Top 10 Things I wish I Knew About the Newborn Period

By: Gloria Miles

Typically, parents look forward to the birth of their child. There are apps to see how the pregnancy is developing, but also includes an air of “countdown” within its tone. At the end of the pregnancy, especially the last month, waiting can feel excruciating.

All that being said, the newborn period is wrought full of surprises. After daydreaming of tiny baby feet, little onesies, and being able to hold one’s little baby…it’s no surprise that for many there are surprising elements (and some not so pleasant ones) in the postpartum period.

Here is what I wish I knew before the birth of my first child:

  1. It’s okay to not like your baby.

    I know that sounds weird, maybe even mean. But it’s true. I think this is important to realize. Some nights, when you’re sleep deprived, baby isn’t latching well, your nipples hurt, your baby is crying, when this whole parenting gig is feeling overwhelming…it’s okay to look at that sweet baby and not like him or her. It’s okay to wonder what you were thinking. Great parents need breaks. Great parents need sleep. Great parents need to walk away from their baby for a few minutes to grab a breather.

    The newborn period is hard! This is a huge period of change. It’s important to recognize when you need help. My suggestion: hire a postpartum doula! They really are a godsend.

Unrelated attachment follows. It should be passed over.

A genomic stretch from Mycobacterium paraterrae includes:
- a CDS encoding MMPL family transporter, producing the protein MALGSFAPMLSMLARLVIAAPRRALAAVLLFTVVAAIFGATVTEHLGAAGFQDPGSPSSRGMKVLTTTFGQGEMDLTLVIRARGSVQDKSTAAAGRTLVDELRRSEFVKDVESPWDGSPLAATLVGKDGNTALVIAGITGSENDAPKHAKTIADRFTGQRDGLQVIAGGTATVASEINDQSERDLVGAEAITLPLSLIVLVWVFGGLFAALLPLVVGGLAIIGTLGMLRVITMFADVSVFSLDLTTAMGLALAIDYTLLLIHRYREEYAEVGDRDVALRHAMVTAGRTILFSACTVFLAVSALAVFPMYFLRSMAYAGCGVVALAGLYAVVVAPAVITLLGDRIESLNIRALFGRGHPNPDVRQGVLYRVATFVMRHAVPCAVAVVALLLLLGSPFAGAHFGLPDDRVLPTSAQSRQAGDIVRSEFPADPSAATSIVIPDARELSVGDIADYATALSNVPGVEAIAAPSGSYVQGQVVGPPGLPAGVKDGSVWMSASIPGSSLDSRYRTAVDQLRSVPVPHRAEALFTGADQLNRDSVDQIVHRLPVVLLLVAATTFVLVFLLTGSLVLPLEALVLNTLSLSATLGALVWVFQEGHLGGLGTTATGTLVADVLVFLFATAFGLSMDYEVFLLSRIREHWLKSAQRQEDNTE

2. Prepare to be late…to everything.

    Leaving the house for the first time seems overwhelming, it is overwhelming, the very first time. Suddenly, you have to remember a diaper bag, maybe bottles and formula, you have to safely strap the most floppiest, squishiest thing into a car seat. Give yourself a lot of grace and time. And just realize you’ll be late to a lot of things in the future.

  3. Get used to bodily fluids.

    Pee, poop, spit up. You’re basically a human wet wipe. …you get used to it. Somehow it’s a little less gross when it’s your own little human getting it on you. Or you’re too tired to care.

  4. Baby teepees don’t work…
    Someone gifted me these little baby teepee things that were supposed to be placed over a baby’s penis. The purpose was so there wasn’t any accidental baptism of the parent with infant urine. Those things slid off my kid’s penis almost as soon as it was placed on there. My suggestion? Use a wash cloth and place it over the area. Or just refer back to number 3. Also, change boys from the side. Then at least the changing table will get it.

  5. It’s lonely.

    It’s a little lonely, for both parents. I think it’s important to prepare the partner for the newborn period as well. Postpartum doulas can also help support him or her during this period of transition. It’s a little isolating when a partner goes back to work and suddenly there’s just you and baby. It’s also lonely for the partner in that they “lose” you for a bit. A family of two has become three, and the third requires so much time and attention. Eventually, a new normal will come, but in the beginning, partners can sometimes feel neglected.

  6. The newborn period is a season.

    This season of your life is temporary. The first month or two is usually the bumpiest.